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Episode Recap: "It's the Great Pumpkin, Sam Winchester"

This week on Supernatural, Sam and Dean tried to stop the raising of Samhain, a demon associated with the origins of Halloween. Yeah, Samhain's return is significant. Raising him breaks one of the 66 seals which means Lucifer is that much closer to walking the Earth. Meanwhile, Castiel is back and we're introduced to a new angel. Uriel's not as "touchy-feely" as Cas and is definitely opinionated when it comes to the Winchester brothers. read full recap from: TvGuide

season 4:ep#7 "It's the Great Pumpkin, Sam Winchester"

The name says it all. This episode was more about faith than anything.The bible often refers to God testing the faith of his followers. In this episode the Angels passed-following God's orders even when they didn't seem to make sense and could open the very doors of Hell. Dean passed because he believed that the way doesn't justify the means and wouldn't allow Sam to use his demon powers even to please God with victory. Sam failed. In the end I think that God and Satan are just having one of their contests and it will come down to a test of which is more important to humans Power or Love.The chosen one for both sides of this game is Sam. Dean is God's weapon as Ruby was Satan's for influencing Sam to choose a side. My favorite scene was when Castiel chose to shake hands with Sam letting his heart rule over his head.

Supernatural 4.7: "It's the Great Pumpkin, Sam Winchester"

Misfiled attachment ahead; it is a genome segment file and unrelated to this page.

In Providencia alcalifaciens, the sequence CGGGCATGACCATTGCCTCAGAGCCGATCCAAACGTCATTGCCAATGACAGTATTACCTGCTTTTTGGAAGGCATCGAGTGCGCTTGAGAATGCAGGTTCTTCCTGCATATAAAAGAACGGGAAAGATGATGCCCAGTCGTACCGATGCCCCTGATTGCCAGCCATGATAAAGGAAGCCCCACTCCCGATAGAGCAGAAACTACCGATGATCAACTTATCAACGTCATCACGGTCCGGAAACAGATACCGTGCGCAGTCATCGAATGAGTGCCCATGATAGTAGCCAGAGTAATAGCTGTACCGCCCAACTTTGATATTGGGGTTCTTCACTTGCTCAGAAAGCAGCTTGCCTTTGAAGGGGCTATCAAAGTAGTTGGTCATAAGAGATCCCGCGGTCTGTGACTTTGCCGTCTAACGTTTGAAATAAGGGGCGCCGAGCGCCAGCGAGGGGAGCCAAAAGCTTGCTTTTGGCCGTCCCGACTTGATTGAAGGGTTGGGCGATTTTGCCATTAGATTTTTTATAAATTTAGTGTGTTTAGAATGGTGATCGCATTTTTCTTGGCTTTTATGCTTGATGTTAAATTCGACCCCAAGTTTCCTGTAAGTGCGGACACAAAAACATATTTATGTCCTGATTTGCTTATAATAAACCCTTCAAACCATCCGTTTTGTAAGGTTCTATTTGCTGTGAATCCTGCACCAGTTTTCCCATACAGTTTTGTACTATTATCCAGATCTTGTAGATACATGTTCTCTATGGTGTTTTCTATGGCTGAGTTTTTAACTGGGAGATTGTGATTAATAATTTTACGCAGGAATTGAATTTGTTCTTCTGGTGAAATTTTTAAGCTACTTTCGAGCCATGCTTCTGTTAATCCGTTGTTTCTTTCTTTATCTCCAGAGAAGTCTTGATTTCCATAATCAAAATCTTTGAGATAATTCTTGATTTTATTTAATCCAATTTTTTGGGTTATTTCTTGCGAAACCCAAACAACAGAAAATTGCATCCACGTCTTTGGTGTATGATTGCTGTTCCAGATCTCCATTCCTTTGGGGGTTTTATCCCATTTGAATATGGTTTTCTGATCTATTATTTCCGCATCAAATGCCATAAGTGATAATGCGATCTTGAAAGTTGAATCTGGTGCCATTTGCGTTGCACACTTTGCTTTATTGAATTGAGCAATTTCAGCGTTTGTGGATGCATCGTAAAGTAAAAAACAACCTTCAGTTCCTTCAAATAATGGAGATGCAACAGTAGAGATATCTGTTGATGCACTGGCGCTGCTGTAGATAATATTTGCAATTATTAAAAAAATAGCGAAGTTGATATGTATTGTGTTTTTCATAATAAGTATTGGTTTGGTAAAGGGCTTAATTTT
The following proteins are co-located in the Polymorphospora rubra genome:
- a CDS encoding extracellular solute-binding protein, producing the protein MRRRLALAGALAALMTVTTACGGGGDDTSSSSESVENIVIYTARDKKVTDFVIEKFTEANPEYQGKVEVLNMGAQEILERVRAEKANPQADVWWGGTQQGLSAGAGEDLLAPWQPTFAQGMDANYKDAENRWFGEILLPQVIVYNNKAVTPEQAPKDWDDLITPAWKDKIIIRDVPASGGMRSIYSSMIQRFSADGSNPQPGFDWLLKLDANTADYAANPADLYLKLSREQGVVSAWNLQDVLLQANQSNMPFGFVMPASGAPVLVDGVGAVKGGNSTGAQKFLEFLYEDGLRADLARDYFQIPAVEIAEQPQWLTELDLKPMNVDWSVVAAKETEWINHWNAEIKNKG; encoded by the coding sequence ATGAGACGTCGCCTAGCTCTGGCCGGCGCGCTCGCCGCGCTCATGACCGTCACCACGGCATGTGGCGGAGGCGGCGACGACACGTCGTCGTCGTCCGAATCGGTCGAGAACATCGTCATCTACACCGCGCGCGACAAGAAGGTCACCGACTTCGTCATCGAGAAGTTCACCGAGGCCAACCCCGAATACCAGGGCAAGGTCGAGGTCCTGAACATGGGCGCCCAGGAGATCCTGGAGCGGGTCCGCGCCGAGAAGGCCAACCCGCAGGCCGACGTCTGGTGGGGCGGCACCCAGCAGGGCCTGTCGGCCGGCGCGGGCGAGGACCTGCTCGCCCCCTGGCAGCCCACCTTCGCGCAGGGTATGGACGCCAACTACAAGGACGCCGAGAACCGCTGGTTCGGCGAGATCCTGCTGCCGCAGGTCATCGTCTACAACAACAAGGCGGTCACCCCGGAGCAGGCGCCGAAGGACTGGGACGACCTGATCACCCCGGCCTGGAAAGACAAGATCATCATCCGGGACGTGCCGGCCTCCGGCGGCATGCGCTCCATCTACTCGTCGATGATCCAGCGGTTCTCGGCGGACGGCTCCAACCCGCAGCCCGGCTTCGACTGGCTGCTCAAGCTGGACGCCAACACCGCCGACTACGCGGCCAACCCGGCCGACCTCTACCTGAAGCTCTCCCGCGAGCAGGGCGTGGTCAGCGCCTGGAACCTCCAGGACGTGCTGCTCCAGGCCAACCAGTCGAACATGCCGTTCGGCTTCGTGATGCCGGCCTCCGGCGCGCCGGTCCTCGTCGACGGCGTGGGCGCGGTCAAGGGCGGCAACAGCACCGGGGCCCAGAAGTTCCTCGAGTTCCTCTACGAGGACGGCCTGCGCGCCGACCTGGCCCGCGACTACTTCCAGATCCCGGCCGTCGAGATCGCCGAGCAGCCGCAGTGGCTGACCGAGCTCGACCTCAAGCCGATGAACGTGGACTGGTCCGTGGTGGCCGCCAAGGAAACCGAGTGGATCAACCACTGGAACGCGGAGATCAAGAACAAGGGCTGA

When I saw that this was a Halloween-themed episode, I was a bit concerned. As entertained as I am by hot young women in costume (a given when Dean is involved), "Supernatural" is far more than fan service. Thankfully, the Halloween aspect was held to butchering of the meaning of Samhain (and the pronunciation, for that matter), and the rest was all connected directly to the season arc. The witch Samhain was connected to one of the 66 seals holding back Lucifer, and this became the basis of a test for Dean Winchester. Apparently God believes that Dean is the right man to lead on the mounting apocalyptic battleground, and Castiel is apparently the one assigned to mold him into that form. In this instance, Castiel is accompanied by Uriel, who seems to have a real chip on his shoulder when it comes to humans. Uriel doesn't seem to see the inherent value of humanity, perhaps due to the human tendency not to follow the rules, even when it's clearly a good idea. Uriel lacks the compassion that Castiel possesses, and this presents an interesting set of possibilities. Is Castiel unusual for an angel, or is Uriel the one with the minority view? As powerful and close to God as they are, can it be assumed that the angels think and show allegiance monolithically? Nor can their nature be assumed as "traditional". After all, in the "Supernatural" world, demons are human souls that have been transformed and twisted by their tenure in hell. It certainly sounds like angels are something very different from humanity, just from this episode alone, but the relationship is not yet defined. Assumptions from various religious traditions may not apply. Going to the source material (the Bible, naturally) may not give us a better perspective, since there have been clear deviations from the text in terms of the series, but it's a roadmap of sorts. Angels in the Old Testament were aloof and more than a little ruthless. Then again, God is also more smite-happy in that era, so it makes sense. For all we know, Uriel could have been one of those involved in Sodom and Gamorrah's "cleansing". Angels in the New Testament, however, are generally more pleasant. That is, until one takes a peek at The Revelation of John of Patmos, in which case the angels are at war and they do not hold back at all. And for better or worse, that's the situation that is brewing; if Lucifer is released by Lilith, I imagine the end times come with the package. And it doesn't help that Sam is primed and ready to take the role of Antichrist Superstar in whatever gambit Azazel had in mind. Perhaps, for the past couple thousands of years, angels like Castiel were more prominent. This particular war might have forced the deployment of more hard-line angels like Uriel. If angels are dying left and right to stop the opening of the seals, as Castiel noted to Dean earlier in the season, then Uriel's attitude could make sense. From his point of view, humanity has been given plenty of chances, and it may not make sense to Uriel for his kind to die to save those too weak to save themselves. Could this be way Castiel is doubting right and wrong? Because that was the one point of the episode that didn't quite track. If Castiel was supposed to be more compassionate, perhaps he (and others in a similar function) are disillusioned by the sudden onset of war and death. Just as Dean balks at being asked to accept and even facilitate the deaths of thousands, perhaps Castiel questions the necessity as well. Because we don't know the full nature of angels on "Supernatural", it's hard to label it "blasphemy" when Castiel reveals doubt. From the brothers' point of view, the notion of destroying an entire town and accepting the deaths of thousands in return seemed to be evidence that God was out of line. There are two sides to that argument. On the one hand, it was a test: not just in terms of what Dean would do on the battlefield, but how he would react to the